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Can turmeric have side effects and interactions?



Created for Greatist by the experts at Healthline. Continue reading

Turmeric is the darling of the spice industry these days * sips golden milk latte * and for good reason. It has great anti-inflammatory and antioxidant power, and some say its benefits extend to everything from pain relief to cancer prevention.

This is why you can find turmeric in powder and capsule form so you can get an extra dose of it with or without cooking.

But are there any side effects or interactions you should be concerned about when taking high dose turmeric supplements?

Turmeric is a rhizome (a plant stem or root) and is made up of a whole range of beneficial compounds and nutrients.

It̵

7;s a popular spice, particularly in Southeast Asian and Indian cuisines, and has been used in traditional Ayurvedic medicine to treat a range of inflammatory conditions for hundreds of years.

Its reputation has since caught the attention of the western world, and you can now find it anywhere from snacks to teas.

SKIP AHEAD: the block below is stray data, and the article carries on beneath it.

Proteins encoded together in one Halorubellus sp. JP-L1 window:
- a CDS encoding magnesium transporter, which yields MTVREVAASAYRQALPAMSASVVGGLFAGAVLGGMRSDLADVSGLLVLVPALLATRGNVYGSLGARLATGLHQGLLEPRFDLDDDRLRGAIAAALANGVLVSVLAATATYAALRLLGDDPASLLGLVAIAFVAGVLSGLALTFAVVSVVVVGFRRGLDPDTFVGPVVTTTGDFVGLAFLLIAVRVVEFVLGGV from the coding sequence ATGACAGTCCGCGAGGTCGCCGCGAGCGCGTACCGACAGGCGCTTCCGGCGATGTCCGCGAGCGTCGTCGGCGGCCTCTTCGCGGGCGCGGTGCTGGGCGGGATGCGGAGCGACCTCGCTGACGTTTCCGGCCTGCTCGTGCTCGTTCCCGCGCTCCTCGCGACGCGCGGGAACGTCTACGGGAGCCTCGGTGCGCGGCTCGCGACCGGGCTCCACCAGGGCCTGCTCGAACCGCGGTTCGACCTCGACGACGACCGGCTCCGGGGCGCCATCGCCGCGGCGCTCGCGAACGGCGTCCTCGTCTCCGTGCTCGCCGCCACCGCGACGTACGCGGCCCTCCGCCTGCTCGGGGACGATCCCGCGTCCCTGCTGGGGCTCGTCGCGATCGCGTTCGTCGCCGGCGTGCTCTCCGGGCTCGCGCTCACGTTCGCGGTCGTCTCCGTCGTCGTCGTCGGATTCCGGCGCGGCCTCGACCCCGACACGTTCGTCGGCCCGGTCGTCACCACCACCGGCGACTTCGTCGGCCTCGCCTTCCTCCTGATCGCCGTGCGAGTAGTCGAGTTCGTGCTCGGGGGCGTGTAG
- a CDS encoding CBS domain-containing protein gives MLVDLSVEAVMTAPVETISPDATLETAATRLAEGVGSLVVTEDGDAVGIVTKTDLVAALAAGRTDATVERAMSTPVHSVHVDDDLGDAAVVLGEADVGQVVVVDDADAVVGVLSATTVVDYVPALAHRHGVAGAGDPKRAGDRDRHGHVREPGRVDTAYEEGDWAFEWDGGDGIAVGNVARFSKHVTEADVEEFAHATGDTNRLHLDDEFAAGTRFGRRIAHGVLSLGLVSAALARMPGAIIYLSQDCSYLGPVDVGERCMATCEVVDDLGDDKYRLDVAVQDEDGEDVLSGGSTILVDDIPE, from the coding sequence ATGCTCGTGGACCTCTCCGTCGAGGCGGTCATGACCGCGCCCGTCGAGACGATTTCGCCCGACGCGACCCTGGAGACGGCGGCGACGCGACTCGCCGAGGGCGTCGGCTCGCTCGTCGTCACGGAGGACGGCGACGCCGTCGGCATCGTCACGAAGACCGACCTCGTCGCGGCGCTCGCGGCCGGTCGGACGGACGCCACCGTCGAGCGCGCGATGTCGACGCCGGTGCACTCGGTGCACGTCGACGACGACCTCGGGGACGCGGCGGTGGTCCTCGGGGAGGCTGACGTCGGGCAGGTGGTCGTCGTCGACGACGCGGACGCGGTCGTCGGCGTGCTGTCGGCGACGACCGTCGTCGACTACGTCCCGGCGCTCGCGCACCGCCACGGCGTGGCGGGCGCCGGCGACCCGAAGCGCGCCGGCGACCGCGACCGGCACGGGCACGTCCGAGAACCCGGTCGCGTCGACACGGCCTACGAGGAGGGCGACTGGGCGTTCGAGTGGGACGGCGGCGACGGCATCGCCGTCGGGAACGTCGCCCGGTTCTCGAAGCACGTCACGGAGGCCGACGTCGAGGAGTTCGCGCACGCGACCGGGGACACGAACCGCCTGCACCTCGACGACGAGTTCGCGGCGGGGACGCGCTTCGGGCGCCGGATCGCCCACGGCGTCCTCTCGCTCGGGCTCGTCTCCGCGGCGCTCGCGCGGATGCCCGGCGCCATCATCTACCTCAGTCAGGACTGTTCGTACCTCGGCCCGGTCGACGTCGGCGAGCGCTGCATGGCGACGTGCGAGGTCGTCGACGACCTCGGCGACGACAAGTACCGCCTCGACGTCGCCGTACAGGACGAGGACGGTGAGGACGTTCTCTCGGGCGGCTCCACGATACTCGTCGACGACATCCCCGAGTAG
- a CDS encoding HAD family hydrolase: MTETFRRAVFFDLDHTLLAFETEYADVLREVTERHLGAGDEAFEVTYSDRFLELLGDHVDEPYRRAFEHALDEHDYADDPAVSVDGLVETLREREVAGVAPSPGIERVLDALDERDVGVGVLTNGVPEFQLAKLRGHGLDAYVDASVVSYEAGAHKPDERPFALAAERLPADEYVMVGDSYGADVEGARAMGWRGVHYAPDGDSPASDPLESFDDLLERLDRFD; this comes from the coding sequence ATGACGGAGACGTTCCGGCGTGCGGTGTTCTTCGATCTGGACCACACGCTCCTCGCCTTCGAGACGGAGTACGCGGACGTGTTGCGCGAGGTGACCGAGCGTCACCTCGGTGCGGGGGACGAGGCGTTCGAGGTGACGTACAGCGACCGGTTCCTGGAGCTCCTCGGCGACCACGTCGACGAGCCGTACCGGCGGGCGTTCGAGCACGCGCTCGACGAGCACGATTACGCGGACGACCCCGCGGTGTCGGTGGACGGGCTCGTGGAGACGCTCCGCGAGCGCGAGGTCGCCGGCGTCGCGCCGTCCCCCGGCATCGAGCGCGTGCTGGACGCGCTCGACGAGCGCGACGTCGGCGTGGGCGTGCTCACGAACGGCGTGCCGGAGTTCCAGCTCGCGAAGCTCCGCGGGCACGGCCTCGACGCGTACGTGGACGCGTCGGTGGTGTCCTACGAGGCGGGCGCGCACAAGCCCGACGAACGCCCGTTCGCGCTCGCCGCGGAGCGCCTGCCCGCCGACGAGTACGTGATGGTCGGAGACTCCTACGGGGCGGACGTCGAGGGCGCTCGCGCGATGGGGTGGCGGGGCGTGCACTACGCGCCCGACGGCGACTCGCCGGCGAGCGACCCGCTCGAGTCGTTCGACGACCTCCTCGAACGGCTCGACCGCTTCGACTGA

Curcumin and Turmeric: What’s the Difference?

You will often hear curcumin and turmeric mentioned together, which can be a bit confusing.

Curcumin is a curcuminoid (a chemical compound) that is the main active ingredient in turmeric. In addition to providing health benefits, curcumin also gives turmeric its signature yellow hue.

Although they are technically different compounds, since curcumin is part of turmeric, they offer many of the same benefits.

Both turmeric and curcumin supplements can support a wide variety of health conditions. In fact, the synergy of these compounds is probably what makes turmeric so powerful.

Help reduce inflammation

There isn’t a lot of generally available research on turmeric in people with no underlying health conditions, but small studies have shown that supplements containing as little as 80 milligrams of curcumin can help reduce inflammation levels in otherwise healthy adults.

Higher doses (up to 2 grams of curcumin) combined with piperine have also been shown to aid recovery in elite athletes by reducing inflammation and muscle soreness from exercise.

Improve the antioxidant status

We already know that curcumin is an antioxidant. It fights oxidative stress on its own and can activate the stress-relieving activities of other antioxidants that circulate in the body. This means a bigger army to fight the bad things we face all day.